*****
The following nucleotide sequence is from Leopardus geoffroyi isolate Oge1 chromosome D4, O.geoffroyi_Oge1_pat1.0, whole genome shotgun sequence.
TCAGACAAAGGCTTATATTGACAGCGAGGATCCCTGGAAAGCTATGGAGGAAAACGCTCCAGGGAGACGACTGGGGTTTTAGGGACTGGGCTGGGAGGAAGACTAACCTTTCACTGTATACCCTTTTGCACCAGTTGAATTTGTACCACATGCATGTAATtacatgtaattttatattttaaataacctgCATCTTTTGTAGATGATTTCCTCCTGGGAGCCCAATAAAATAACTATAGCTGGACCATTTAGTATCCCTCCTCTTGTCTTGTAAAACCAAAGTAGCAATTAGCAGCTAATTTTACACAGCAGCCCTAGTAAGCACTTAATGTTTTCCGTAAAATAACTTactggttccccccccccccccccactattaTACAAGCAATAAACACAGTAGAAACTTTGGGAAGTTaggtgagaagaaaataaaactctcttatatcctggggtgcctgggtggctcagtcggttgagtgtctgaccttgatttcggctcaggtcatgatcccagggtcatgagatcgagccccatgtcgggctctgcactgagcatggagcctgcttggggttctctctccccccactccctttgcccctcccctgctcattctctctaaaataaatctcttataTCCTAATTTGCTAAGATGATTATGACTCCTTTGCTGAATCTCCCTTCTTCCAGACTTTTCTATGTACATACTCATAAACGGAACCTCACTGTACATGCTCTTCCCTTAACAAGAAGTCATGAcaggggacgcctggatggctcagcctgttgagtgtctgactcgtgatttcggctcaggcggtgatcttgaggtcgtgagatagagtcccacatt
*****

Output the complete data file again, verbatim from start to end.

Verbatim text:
The following nucleotide sequence is from Leopardus geoffroyi isolate Oge1 chromosome D4, O.geoffroyi_Oge1_pat1.0, whole genome shotgun sequence.
TCAGACAAAGGCTTATATTGACAGCGAGGATCCCTGGAAAGCTATGGAGGAAAACGCTCCAGGGAGACGACTGGGGTTTTAGGGACTGGGCTGGGAGGAAGACTAACCTTTCACTGTATACCCTTTTGCACCAGTTGAATTTGTACCACATGCATGTAATtacatgtaattttatattttaaataacctgCATCTTTTGTAGATGATTTCCTCCTGGGAGCCCAATAAAATAACTATAGCTGGACCATTTAGTATCCCTCCTCTTGTCTTGTAAAACCAAAGTAGCAATTAGCAGCTAATTTTACACAGCAGCCCTAGTAAGCACTTAATGTTTTCCGTAAAATAACTTactggttccccccccccccccccactattaTACAAGCAATAAACACAGTAGAAACTTTGGGAAGTTaggtgagaagaaaataaaactctcttatatcctggggtgcctgggtggctcagtcggttgagtgtctgaccttgatttcggctcaggtcatgatcccagggtcatgagatcgagccccatgtcgggctctgcactgagcatggagcctgcttggggttctctctccccccactccctttgcccctcccctgctcattctctctaaaataaatctcttataTCCTAATTTGCTAAGATGATTATGACTCCTTTGCTGAATCTCCCTTCTTCCAGACTTTTCTATGTACATACTCATAAACGGAACCTCACTGTACATGCTCTTCCCTTAACAAGAAGTCATGAcaggggacgcctggatggctcagcctgttgagtgtctgactcgtgatttcggctcaggcggtgatcttgaggtcgtgagatagagtcccacatt